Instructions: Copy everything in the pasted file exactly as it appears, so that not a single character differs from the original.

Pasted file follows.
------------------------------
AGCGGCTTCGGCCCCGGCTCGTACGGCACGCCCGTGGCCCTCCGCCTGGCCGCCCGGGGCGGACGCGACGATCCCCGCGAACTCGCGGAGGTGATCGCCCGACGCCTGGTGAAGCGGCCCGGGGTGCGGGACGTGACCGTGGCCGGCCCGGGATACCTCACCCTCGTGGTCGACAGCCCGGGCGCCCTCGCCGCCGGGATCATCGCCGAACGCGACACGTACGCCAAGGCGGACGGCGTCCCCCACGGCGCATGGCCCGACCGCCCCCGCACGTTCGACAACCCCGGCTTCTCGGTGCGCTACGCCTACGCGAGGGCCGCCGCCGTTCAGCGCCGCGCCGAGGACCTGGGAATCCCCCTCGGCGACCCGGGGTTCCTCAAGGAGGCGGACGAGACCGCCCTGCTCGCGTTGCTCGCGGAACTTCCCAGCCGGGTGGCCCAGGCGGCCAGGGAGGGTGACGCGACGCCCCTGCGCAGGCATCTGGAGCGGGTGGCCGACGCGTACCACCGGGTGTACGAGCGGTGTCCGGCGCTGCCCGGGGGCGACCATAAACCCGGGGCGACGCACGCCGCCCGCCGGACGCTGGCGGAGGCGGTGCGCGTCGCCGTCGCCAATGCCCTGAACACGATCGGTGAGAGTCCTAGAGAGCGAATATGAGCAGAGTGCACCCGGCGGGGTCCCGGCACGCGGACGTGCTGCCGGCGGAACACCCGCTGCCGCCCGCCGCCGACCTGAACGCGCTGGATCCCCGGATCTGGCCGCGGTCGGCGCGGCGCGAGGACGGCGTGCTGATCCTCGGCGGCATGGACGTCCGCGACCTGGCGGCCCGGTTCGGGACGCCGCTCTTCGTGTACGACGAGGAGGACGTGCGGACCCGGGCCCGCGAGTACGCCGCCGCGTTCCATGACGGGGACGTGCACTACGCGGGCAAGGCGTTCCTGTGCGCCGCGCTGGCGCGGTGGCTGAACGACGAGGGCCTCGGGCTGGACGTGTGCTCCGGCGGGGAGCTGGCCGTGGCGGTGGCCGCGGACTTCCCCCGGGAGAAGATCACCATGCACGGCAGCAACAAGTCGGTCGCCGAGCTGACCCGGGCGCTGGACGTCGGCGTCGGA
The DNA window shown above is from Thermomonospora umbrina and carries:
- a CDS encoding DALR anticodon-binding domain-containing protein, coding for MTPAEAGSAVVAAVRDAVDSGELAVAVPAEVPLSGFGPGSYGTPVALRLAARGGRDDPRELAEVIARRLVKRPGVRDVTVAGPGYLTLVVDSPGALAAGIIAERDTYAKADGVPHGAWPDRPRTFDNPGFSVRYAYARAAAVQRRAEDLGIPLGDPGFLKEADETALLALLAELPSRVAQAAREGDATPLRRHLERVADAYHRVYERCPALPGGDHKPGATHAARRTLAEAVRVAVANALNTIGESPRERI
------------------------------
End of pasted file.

AGCGGCTTCGGCCCCGGCTCGTACGGCACGCCCGTGGCCCTCCGCCTGGCCGCCCGGGGCGGACGCGACGATCCCCGCGAACTCGCGGAGGTGATCGCCCGACGCCTGGTGAAGCGGCCCGGGGTGCGGGACGTGACCGTGGCCGGCCCGGGATACCTCACCCTCGTGGTCGACAGCCCGGGCGCCCTCGCCGCCGGGATCATCGCCGAACGCGACACGTACGCCAAGGCGGACGGCGTCCCCCACGGCGCATGGCCCGACCGCCCCCGCACGTTCGACAACCCCGGCTTCTCGGTGCGCTACGCCTACGCGAGGGCCGCCGCCGTTCAGCGCCGCGCCGAGGACCTGGGAATCCCCCTCGGCGACCCGGGGTTCCTCAAGGAGGCGGACGAGACCGCCCTGCTCGCGTTGCTCGCGGAACTTCCCAGCCGGGTGGCCCAGGCGGCCAGGGAGGGTGACGCGACGCCCCTGCGCAGGCATCTGGAGCGGGTGGCCGACGCGTACCACCGGGTGTACGAGCGGTGTCCGGCGCTGCCCGGGGGCGACCATAAACCCGGGGCGACGCACGCCGCCCGCCGGACGCTGGCGGAGGCGGTGCGCGTCGCCGTCGCCAATGCCCTGAACACGATCGGTGAGAGTCCTAGAGAGCGAATATGAGCAGAGTGCACCCGGCGGGGTCCCGGCACGCGGACGTGCTGCCGGCGGAACACCCGCTGCCGCCCGCCGCCGACCTGAACGCGCTGGATCCCCGGATCTGGCCGCGGTCGGCGCGGCGCGAGGACGGCGTGCTGATCCTCGGCGGCATGGACGTCCGCGACCTGGCGGCCCGGTTCGGGACGCCGCTCTTCGTGTACGACGAGGAGGACGTGCGGACCCGGGCCCGCGAGTACGCCGCCGCGTTCCATGACGGGGACGTGCACTACGCGGGCAAGGCGTTCCTGTGCGCCGCGCTGGCGCGGTGGCTGAACGACGAGGGCCTCGGGCTGGACGTGTGCTCCGGCGGGGAGCTGGCCGTGGCGGTGGCCGCGGACTTCCCCCGGGAGAAGATCACCATGCACGGCAGCAACAAGTCGGTCGCCGAGCTGACCCGGGCGCTGGACGTCGGCGTCGGA
The DNA window shown above is from Thermomonospora umbrina and carries:
- a CDS encoding DALR anticodon-binding domain-containing protein, coding for MTPAEAGSAVVAAVRDAVDSGELAVAVPAEVPLSGFGPGSYGTPVALRLAARGGRDDPRELAEVIARRLVKRPGVRDVTVAGPGYLTLVVDSPGALAAGIIAERDTYAKADGVPHGAWPDRPRTFDNPGFSVRYAYARAAAVQRRAEDLGIPLGDPGFLKEADETALLALLAELPSRVAQAAREGDATPLRRHLERVADAYHRVYERCPALPGGDHKPGATHAARRTLAEAVRVAVANALNTIGESPRERI